http://www.amazon.com/Makita-LS0714-2-Inch-Sliding-Compound/dp/B000AU1VJE/ref=sr_1_1?s=hi&ie=UTF8&qid=1354809713&sr=1-1&keywords=makita+miter+saw+7+1+2+inch

The Eurekazone track kit operates very similar to the Makita and Festool plunge/track saws, but it allows you to use your own circular saw with the kit and it's a fraction of the price which was appealing to me. Damn, that is a nice miter too. I have a single bevel 10" non-sliding now which has served me well. Now you have me wanting to upgrade that as well. smile.gif

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Originally Posted by abmorse1 View Post

I jumped on the Eurekazone deal too. I notice in the tracksaw forum that they recommend that you spend the little bit extra to get the 5008MGA, because the thickness of the track/extra base can severely limit your depth of cut. The downside is that you'd have to invest in new/bigger saw blades. I've got a porter cable mag 324 myself, but haven't gotten the chance to mount it to the EZ base yet.
Aaron

Aaron - With the type of "work" I normally play with, I don't think depth with be a major issue unless I'm cutting thicker stock at a 45 bevel or something. The 5008 is only another 20.00 though.....hmm. cool.gif You're right though, this means I will need a new blade which adds to that cost as well.
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Originally Posted by Stereodude View Post

I have a Makita Hypoid circular saw that was a gift from a former employer. I don't have any complaints though I'm not sure how adaptable it is to the Eurekazone tracksaw system.
I'm not as familiar with that model, but the features seem close enough to the 5007/5008.
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Originally Posted by madlim View Post

I use a Festool TS55R and it is just great in every aspect except for being a bit expensive.
http://www.festoolusa.com/products/plunge-cut-circular-saws/ts-55-eq-plunge-cut-circular-saw-561432.html

This is what I was originally looking at before I found the eurekazone. The 700+ dollar investment it would have required (with extra tracks) was not in the budget for me unfortunately. frown.gif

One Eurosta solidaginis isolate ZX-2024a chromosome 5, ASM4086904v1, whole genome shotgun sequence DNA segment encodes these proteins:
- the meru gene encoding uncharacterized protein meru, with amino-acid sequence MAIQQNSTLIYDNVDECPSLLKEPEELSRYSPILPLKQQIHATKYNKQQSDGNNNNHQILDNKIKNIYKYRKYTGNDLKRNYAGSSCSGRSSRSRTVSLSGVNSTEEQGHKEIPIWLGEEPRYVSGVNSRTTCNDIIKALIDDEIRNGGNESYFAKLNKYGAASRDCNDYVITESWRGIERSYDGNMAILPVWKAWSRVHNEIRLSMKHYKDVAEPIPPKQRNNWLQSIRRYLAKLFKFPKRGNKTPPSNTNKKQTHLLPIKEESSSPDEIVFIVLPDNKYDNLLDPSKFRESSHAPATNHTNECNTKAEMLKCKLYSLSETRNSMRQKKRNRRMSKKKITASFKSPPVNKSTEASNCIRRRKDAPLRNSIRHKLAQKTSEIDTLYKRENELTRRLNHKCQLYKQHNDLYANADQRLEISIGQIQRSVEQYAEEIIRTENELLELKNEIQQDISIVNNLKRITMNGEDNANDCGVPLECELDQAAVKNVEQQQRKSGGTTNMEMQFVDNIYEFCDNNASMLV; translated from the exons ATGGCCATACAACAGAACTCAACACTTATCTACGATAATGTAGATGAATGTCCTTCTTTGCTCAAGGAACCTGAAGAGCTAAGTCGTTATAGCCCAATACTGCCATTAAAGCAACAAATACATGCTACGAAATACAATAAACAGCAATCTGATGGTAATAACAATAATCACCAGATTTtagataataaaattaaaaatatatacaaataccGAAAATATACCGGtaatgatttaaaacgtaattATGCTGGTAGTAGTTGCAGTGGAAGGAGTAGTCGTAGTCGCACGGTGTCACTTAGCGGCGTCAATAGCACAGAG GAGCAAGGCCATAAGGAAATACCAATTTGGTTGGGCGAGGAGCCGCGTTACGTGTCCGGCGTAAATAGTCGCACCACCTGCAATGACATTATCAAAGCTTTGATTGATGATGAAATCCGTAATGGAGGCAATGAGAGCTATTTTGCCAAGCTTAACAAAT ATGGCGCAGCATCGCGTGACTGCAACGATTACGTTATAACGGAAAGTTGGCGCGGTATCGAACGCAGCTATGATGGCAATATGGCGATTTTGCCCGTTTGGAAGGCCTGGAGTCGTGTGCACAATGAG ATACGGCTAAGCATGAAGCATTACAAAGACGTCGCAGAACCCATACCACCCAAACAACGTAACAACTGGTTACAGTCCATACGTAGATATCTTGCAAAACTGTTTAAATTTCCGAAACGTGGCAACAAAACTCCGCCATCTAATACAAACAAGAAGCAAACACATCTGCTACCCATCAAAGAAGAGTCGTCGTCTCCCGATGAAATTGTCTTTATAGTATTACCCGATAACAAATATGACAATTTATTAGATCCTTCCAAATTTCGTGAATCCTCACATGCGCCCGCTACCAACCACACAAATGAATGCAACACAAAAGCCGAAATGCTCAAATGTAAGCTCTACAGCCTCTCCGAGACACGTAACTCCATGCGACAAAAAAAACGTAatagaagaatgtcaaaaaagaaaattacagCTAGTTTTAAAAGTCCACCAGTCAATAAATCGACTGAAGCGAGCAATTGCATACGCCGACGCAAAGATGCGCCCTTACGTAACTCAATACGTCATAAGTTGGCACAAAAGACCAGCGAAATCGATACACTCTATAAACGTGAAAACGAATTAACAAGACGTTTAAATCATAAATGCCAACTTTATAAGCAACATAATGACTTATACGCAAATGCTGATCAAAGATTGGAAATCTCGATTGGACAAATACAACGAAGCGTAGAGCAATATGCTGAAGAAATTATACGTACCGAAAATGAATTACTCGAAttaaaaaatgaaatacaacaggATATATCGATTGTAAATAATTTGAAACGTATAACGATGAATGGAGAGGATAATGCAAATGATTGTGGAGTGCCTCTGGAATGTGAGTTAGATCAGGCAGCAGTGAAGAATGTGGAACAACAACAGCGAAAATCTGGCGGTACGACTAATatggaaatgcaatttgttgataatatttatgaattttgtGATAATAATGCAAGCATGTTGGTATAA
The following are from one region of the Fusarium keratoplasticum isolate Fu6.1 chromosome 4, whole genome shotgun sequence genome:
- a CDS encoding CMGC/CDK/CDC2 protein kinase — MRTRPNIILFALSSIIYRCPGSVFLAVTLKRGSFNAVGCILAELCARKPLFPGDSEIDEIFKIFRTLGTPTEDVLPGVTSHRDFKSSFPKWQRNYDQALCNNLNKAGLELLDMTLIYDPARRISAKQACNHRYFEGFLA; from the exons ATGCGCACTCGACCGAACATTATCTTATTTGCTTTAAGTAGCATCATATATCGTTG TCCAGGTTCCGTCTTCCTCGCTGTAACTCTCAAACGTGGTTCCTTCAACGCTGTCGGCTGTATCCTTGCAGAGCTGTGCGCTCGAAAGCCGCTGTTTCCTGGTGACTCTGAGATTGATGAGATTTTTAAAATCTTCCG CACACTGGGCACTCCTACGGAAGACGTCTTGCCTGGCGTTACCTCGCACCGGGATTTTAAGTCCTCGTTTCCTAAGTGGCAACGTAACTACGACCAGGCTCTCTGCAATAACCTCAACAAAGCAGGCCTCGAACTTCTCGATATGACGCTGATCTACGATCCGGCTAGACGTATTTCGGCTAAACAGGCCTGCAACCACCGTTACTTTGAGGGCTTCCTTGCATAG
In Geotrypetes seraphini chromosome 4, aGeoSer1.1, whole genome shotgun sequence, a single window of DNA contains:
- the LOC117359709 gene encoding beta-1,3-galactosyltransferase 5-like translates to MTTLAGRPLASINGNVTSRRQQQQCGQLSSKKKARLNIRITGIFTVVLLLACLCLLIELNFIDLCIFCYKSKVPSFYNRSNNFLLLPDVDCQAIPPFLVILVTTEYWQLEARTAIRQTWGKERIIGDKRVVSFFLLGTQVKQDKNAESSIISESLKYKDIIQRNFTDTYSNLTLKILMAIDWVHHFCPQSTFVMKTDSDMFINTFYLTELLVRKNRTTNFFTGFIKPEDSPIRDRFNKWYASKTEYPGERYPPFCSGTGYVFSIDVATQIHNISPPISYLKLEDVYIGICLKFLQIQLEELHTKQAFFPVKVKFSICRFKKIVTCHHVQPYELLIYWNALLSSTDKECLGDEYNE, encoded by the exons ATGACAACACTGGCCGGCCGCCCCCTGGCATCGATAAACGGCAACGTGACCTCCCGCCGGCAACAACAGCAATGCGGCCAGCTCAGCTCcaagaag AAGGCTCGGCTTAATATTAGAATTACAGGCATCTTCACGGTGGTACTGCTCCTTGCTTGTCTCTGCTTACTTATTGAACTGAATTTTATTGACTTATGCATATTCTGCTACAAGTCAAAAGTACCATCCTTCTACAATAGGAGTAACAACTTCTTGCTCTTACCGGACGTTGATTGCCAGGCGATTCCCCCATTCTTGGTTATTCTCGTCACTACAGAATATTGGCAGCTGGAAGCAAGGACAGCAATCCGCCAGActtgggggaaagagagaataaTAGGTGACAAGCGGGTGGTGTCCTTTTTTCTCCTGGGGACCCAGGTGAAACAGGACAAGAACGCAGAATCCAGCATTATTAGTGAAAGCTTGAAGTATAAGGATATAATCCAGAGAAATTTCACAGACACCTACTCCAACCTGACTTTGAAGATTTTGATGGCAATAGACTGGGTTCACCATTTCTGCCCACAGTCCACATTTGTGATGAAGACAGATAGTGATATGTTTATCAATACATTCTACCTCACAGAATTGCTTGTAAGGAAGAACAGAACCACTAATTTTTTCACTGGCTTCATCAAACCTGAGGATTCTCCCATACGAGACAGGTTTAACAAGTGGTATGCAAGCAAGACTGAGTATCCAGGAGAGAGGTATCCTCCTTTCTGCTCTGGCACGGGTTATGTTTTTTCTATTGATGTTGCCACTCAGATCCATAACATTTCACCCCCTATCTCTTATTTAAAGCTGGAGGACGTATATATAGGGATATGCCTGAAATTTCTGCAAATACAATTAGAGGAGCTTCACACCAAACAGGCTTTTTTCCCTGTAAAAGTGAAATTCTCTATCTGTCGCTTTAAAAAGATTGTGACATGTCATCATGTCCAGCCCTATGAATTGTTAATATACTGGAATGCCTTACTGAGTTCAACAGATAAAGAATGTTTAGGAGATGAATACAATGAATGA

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post #12 of 31 Old 12-06-2012, 10:25 AM - Thread Starter
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Quote:
Originally Posted by lilmike View Post

When I set up my Eurekazone tracksaw, I started with a Makita 5007MG, then upgraded to a 5008MGA after a year or so for the additional depth of cut.
The Makitas are good saws, but in my opinion, they flex a little bit too much. I had to modify both slightly to tighten up the pivot. Evan after modifications, I am not 100% happy with the rigidity.
The Skil HD5687 seems to be a decent 7.25" saw, the pivot feels a lot more rigid than the Makitas. I have one, but have not got it set up for the track yet.

Great input, I was hoping you would chime in since I know you're an EZ user. How much is the cut limited with the 5007 or another 7 1/4" saw?
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post #13 of 31 Old 12-06-2012, 10:32 AM
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Hi guys, I'm just curious what the advantage this track system has over clamping a straight edge to the piece being cut, and running the circular saw against that? I'just not seeing the $200 to $400 advantage.
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post #14 of 31 Old 12-06-2012, 10:43 AM
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Quote:
Originally Posted by Gorilla83 View Post

Great input, I was hoping you would chime in since I know you're an EZ user. How much is the cut limited with the 5007 or another 7 1/4" saw?

On the track, the 5007 can almost get through a 2X4 with the Freud Diablo blade, and can cut through with the OEM blade (or any blade that is a full 7 1/4" diameter).